Practical Vim command workflow


There are many commands in Vim, which means that you can achieve a same goal with many approaches. Therefore it is difficult for beginner to learn how to accomplish an editing task with less keystrokes. In this tutorial, I’ll share my Vim command workflow and give you some guidelines about how to move/edit text in Vim efficiently.

Guidelines

Here are some general rules of my workflow.

  1. Don’t use arrow keys and mouse.
  2. Use relative jump (eg: 5k 12j) for vertical movement inside screen.
  3. Use CTRL-U CTRL-D CTRL-B CTRL-F gg G for vertical movement outside screen.
  4. Use word-motion (w W b B e E ge gE) for short distance horizontal movement.
  5. Use f F t T 0 ^ $ , ; for mid long distance horizontal movement.
  6. Use operator + motion/text-object (eg: ci{ d5j) whenever possible.

If you are not familiar with some of these concepts, please learn about the Essential Vim commands for efficient text editing first.

Examples

Here are 4 real situations I faced when creating a todo list website with javascript. You can think about how you will achieve the editing goal first and then see my approach.

Notes:

  • ^ or v points to the position of the cursor.
  • There are line number and relative line number on the left.

Situation 1

Goal: Change activeList to this and add a ; at the end of the line.

// current mode: Normal
  2 if(this.sortMethod == 'Name') {
  1   activeList.uncheckedTodo.sort(sortWithName)
189 }
    ^

My approach is -cwthis<ESC>A;<ESC>.

  • -: Go 1 line upward, on the first non-blank character
  • cwthis: Change the word and type this.
  • <ESC>: Leave insert mode.
  • A;<ESC>: Jump to the end of the line, type ; and leave Insert mode.

situation 1

Situation 2

Goal: Change i-s+1 to d and add new before Date(y, m, d).

// current mode: Normal
454 console.log(Date(y, m, i-s+1));
                        ^

My approach is Wct)d<C-o>FDnew <ESC>. (<C-o> means CTRL-O)

  • W: Go one word forward, ignore symbol.
  • ct)d: Change till before the occurrence of ) to the right and type d.
  • <C-o>: Execute one command in Normal mode and then return to Insert mode.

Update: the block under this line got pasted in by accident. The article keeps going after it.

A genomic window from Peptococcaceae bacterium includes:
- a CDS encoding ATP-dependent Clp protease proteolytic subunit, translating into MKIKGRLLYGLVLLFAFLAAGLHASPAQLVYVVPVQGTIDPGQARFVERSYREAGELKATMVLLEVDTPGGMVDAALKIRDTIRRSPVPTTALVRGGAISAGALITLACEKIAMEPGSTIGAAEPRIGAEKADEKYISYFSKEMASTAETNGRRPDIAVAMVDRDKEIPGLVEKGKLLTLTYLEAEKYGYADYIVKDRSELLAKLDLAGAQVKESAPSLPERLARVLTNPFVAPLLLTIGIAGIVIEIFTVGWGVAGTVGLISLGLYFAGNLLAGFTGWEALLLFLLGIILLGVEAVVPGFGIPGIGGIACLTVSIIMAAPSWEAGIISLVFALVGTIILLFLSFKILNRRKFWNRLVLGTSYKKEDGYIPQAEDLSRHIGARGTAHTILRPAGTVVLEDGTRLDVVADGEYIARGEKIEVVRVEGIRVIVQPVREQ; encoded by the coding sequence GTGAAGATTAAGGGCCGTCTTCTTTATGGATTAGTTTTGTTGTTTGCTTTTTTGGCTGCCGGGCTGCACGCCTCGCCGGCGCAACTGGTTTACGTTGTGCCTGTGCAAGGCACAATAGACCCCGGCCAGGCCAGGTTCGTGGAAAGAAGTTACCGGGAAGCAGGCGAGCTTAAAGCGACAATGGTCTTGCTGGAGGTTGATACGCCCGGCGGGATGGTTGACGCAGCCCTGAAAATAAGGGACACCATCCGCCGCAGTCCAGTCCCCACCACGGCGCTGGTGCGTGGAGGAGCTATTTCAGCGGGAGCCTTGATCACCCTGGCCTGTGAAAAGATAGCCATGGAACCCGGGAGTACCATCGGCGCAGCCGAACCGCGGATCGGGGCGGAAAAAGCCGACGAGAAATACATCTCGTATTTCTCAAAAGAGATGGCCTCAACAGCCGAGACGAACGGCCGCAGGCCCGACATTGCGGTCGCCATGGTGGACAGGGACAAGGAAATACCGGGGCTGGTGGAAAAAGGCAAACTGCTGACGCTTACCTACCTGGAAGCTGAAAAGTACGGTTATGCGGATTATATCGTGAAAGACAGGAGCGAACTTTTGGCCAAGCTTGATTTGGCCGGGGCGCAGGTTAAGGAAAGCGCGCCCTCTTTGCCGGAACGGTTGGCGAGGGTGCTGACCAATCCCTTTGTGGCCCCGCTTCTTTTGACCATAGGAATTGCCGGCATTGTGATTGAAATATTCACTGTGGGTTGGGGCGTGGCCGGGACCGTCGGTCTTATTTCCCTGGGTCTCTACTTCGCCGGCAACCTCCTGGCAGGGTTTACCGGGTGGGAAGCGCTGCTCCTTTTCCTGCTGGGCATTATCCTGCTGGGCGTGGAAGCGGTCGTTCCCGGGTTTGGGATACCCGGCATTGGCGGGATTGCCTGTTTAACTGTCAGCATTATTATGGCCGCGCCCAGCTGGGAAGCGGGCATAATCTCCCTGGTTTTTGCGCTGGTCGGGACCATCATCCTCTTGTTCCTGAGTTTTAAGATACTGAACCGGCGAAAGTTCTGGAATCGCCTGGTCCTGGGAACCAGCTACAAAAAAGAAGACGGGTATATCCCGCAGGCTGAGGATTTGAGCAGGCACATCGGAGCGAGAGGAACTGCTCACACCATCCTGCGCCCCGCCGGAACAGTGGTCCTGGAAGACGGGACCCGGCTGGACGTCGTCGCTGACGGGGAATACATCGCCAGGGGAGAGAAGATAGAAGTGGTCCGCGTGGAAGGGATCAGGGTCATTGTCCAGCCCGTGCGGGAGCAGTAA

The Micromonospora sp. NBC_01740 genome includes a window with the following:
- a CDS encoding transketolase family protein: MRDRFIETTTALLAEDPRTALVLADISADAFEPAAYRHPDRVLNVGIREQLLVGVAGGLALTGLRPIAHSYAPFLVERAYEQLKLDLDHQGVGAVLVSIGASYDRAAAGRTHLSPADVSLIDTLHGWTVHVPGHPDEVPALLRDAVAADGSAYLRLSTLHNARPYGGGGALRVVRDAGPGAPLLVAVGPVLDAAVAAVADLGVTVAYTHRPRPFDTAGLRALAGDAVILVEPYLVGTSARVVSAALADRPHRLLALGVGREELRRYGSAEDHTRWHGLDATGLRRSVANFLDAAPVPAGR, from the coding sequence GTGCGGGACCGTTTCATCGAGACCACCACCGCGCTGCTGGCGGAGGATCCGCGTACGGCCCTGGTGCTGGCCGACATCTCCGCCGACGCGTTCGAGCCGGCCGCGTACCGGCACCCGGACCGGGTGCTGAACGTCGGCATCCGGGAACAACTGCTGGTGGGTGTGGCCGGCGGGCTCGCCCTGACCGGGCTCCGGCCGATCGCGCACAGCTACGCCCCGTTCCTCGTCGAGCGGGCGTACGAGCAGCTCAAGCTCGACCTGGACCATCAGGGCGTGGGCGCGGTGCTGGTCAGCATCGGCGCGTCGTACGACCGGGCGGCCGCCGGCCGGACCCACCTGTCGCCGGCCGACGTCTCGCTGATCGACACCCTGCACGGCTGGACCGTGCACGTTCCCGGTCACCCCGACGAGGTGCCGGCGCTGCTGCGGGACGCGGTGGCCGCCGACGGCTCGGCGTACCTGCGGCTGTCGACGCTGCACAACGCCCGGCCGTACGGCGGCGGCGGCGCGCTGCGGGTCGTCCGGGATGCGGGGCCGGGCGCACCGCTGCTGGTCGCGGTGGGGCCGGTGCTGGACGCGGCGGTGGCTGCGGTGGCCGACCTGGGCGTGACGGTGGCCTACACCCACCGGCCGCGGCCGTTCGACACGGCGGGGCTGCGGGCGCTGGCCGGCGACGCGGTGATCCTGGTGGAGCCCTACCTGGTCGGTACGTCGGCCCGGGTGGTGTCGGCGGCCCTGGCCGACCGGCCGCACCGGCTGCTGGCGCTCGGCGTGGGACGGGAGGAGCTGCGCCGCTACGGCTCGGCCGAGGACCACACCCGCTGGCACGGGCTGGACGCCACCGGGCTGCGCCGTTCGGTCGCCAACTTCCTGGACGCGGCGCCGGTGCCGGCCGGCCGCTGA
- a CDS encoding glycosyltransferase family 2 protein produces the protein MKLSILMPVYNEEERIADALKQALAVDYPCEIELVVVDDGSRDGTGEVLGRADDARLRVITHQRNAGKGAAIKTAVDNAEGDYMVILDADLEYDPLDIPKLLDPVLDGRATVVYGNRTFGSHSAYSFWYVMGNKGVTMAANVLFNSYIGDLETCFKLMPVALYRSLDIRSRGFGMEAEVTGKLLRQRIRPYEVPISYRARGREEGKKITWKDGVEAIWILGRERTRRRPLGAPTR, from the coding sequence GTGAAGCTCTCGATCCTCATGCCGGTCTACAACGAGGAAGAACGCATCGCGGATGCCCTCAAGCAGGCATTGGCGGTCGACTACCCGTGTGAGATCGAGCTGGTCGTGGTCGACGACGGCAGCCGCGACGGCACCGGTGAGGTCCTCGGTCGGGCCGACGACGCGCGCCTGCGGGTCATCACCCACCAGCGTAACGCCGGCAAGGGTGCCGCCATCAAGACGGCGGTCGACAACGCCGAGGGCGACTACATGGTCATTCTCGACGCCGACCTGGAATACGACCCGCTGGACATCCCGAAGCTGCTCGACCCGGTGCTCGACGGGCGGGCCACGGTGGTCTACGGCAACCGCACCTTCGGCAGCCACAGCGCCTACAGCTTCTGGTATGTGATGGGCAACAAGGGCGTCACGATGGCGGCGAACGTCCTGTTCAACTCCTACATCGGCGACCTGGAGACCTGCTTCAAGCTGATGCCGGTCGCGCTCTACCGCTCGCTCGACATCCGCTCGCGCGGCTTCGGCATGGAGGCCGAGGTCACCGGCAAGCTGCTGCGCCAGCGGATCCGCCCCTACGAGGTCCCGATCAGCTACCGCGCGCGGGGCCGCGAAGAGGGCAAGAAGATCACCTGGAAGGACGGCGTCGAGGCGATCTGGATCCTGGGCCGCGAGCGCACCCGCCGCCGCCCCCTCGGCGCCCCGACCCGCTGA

• FD: Go to the occurrence of D to the left.
  • new <ESC>: Type new and leave Insert mode.

situation 2

Situation 3

Goal: Add a line activeList.sortMethod = 'Date'; below document.querySelector('.sort-date')....

// current mode: Insert
  1 document.querySelector('.sort-name').addEventListener('click', () => {
343   activeList.sortMethod = 'Name'; 
  1   activeList.update();           ^
  2 })
  3 
  4 document.querySelector('.sort-date').addEventListener('click', () => {
  5   activeList.update();
  6 })

My approach is <ESC>yy4jpci'Date<ESC>.

  • <ESC>: Leave insert mode.
  • yy: Yank current line.
  • 4j: Go down 4 line.
  • p: Paste the line we just yanked.
  • ci'Date<ESC>: Change the content inside single quote, type Date and leave Insert mode.

situation 3

Situation 4

Goal: Move the whole block of //sort (line 200 ~ 207) to the beginning of update() function.

// current mode: Normal
  8 update() {
  7   this.checkedTodo.forEach((todo) => {
  6     this.element.insertBefore(todo.element, todoCreator.nextSibling);
  5   });
  4   this.uncheckedTodo.forEach((todo) => {
  3     this.element.insertBefore(todo.element, todoCreator.nextSibling);
  2   });
  1         v
200   // sort
  1   if(this.sortMethod == 'Name') {
  2     this.uncheckedTodo.sort(sortWithName);
  3   }
  4   else if(this.sortMethod == 'Date') {
  5     this.uncheckedTodo.sort(sortWithDate);
  6   }
  7
  8   createCalendar(currentYear, currentMonth, this);
  9 }

My approach is dap8kp.

  • dap: Delete around the paragraph.
  • 8k: Go up 8 lines.
  • p: Paste the paragraph we just deleted.

situation 4

Final Words

If you are using Neovim, I recommend you to try out a plugin hardtime.nvim, which can help you establish good command workflow and display hints for better commands.

If you just start learning Vim operators, motions, it may take some times to think of what commands to use for each situation. However, If you keep practicing and using them, you’ll become faster and faster. After a while, you’ll develop muscle memory for using these commands.